A team of primarily Japanese engineers led by Akihide Sano of NTT Corporation (Yokosuka, Atsugi, and Tsukuba, Japan) has demonstrated transmission of data over a 450 km section of multicore optical fiber at rates that approach a petabit per second.1 The 12-core double-ring-structure fiber is designed for bidirectional use, with six cores devoted to transmission in each direction; a transmission rate of 409 Tbit/s in each direction was achieved, for a total of 818 Tbit/s.
Other members of the team are from Fujikura, Hokkaido University, Osaka Prefecture University, Shimane University, and Technical University of Denmark. Before obtaining these newest results, the same group had done an earlier test using a single-ring-structure 12-core fiber; that design had the two disadvantages of smaller core effective areas and higher intercore crosstalk.
The multicore fiber has two rings of cores (see figure), with the individual cores interleaved so that they alternate in propagation direction—called propagation-direction interleaving (PDI). This is one of the most important elements of the design, as it suppresses intercore crosstalk (a core near another core whose signal is traveling in the opposite direction will not introduce crosstalk into that core).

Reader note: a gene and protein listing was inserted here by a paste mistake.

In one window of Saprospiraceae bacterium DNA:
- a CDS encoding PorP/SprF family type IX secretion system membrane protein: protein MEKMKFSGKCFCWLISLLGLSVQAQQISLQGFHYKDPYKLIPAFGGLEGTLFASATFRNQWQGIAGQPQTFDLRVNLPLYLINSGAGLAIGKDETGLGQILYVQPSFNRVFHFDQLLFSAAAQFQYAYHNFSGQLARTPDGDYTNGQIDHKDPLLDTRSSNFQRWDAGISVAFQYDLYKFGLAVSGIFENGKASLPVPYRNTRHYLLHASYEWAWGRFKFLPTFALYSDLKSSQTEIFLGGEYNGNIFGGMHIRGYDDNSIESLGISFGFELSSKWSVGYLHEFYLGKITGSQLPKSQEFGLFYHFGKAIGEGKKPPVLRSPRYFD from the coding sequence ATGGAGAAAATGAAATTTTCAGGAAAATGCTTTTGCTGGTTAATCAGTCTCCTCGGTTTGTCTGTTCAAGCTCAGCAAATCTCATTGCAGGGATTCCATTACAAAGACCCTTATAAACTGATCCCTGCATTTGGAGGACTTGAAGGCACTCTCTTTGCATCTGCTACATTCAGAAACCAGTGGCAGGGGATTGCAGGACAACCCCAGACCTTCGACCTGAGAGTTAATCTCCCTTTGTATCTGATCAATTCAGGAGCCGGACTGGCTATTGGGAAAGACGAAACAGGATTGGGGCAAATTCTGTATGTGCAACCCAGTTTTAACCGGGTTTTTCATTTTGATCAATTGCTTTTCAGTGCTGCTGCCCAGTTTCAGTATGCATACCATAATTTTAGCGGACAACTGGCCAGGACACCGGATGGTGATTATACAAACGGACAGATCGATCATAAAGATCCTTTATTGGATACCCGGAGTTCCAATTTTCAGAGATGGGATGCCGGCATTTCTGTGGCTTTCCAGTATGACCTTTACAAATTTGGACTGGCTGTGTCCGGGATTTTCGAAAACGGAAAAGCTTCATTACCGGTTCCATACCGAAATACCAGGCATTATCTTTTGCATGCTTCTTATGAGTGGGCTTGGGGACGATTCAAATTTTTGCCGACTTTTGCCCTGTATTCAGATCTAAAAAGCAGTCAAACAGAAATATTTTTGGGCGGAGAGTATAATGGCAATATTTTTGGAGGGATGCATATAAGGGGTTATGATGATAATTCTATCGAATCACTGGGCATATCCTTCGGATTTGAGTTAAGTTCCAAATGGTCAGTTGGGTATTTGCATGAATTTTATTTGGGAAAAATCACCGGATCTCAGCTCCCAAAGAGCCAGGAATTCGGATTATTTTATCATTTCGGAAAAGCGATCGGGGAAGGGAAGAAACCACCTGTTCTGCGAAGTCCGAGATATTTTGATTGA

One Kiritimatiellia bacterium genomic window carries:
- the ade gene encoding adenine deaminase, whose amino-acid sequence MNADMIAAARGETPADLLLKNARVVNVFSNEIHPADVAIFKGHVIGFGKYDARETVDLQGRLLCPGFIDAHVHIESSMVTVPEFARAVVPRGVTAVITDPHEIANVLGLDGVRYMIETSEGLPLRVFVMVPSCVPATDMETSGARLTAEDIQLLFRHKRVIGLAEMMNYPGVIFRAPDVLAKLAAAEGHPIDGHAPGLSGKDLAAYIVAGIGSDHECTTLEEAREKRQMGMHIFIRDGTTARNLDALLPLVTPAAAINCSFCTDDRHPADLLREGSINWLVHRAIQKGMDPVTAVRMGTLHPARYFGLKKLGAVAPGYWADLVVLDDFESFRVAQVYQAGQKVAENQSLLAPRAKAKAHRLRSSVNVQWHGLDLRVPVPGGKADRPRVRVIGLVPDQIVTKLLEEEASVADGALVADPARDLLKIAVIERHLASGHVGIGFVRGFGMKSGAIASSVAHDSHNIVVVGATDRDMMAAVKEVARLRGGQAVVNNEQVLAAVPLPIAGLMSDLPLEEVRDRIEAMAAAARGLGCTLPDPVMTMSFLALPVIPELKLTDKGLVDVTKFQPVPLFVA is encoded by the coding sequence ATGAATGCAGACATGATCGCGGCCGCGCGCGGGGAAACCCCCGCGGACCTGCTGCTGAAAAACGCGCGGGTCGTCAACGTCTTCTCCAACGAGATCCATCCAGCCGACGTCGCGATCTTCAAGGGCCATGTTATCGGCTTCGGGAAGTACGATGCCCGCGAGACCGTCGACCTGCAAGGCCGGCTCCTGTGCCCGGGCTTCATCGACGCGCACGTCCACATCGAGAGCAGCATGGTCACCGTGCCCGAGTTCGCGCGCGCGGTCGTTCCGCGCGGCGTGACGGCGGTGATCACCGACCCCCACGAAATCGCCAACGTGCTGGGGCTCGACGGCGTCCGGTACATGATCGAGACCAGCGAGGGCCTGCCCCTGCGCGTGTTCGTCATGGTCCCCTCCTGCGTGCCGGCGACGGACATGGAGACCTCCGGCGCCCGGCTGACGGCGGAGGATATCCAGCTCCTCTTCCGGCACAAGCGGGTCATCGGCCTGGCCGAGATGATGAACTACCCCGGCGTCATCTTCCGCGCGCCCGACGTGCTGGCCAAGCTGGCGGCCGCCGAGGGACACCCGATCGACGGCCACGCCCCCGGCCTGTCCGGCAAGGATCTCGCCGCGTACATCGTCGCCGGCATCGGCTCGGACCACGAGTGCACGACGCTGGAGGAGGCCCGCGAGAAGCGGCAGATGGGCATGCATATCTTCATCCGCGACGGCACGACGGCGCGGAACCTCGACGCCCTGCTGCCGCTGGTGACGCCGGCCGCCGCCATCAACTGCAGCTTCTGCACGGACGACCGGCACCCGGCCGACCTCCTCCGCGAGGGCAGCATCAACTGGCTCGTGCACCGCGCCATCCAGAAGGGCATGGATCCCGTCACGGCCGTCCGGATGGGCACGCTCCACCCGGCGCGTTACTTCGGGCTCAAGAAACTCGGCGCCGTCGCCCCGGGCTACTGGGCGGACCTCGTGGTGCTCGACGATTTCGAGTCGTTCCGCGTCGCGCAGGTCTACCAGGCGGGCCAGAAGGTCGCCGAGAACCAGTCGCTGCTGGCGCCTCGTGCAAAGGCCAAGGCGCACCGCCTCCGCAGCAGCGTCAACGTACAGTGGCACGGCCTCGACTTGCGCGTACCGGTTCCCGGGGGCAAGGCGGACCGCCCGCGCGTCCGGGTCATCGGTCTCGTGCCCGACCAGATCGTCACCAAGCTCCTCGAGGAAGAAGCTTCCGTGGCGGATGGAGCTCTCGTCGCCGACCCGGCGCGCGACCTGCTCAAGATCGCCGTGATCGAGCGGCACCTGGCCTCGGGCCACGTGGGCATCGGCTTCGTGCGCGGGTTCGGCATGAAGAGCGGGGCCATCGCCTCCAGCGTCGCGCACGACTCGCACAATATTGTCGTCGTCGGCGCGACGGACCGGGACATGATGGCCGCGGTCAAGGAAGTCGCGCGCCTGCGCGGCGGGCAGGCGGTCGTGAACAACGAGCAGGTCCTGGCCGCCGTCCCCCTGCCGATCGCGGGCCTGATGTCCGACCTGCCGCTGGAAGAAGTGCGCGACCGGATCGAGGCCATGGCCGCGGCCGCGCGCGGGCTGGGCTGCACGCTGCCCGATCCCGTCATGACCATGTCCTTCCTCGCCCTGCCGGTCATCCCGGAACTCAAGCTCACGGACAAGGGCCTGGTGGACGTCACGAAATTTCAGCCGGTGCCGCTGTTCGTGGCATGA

The cores each have a large effective area of 105.8 μm2; the diameter of the resulting 12-core fiber is 230 μm. The transmission system includes a multicore erbium-doped fiber amplifier (EDFA). At the transmission end, light from 406 continuous-wave lasers, each phase-modulated, was combined via dense wavelength-division multiplexing (DWDM) for each core, filling the spectral range of 1526 to 1615 nm with signals spaced 25 GHz apart. Each EDFA core was pumped with 980 nm forward-pumping and 1480 nm backward-pumping, and included a gain flattening filter at its output. Average loss of the optical fiber was 0.186 dB/km. Fan-in and fan-out devices were used to get light into and out of the 12-core fiber.
On the receiving end, signals were demultiplexed using a 50 GHz tunable optical filter and detected with a polarization-diversity intradyne coherent receiver, with the signals digitally postprocessed. When tested with all signals traveling the same way (unidirectional transmission), the resulting intercore crosstalk was -40.3 dB at a 1613 nm test wavelength; using PDI, this figure was reduced to -44.3 dB (at shorter wavelengths around 1540 nm, these figures approached -45 and -50 dB, respectively).
Twelve-core, 406-channel WDM transmission was demonstrated over 450 km of fiber; the Q factors for all 406 channels for all 12 cores were better than 5.8 dB, which exceeded the 5.7 dB lower limit required for efficient operation of the layered decoding algorithm (including a 20% overhead). (The Q factor is the average bit-error ratio of demodulated signals for six different polarization states.) Net spectral efficiency of the transmission per core was 6.72 bit/s/Hz.
The researchers note that the 450 km transmission distance is about nine times further than any previously attained for experiments at ultrahigh-data-rate transmission speeds of more than 300 Tbit/s.
1. A. Sano et al., Opt. Exp., 21, 14, 16777 (2013).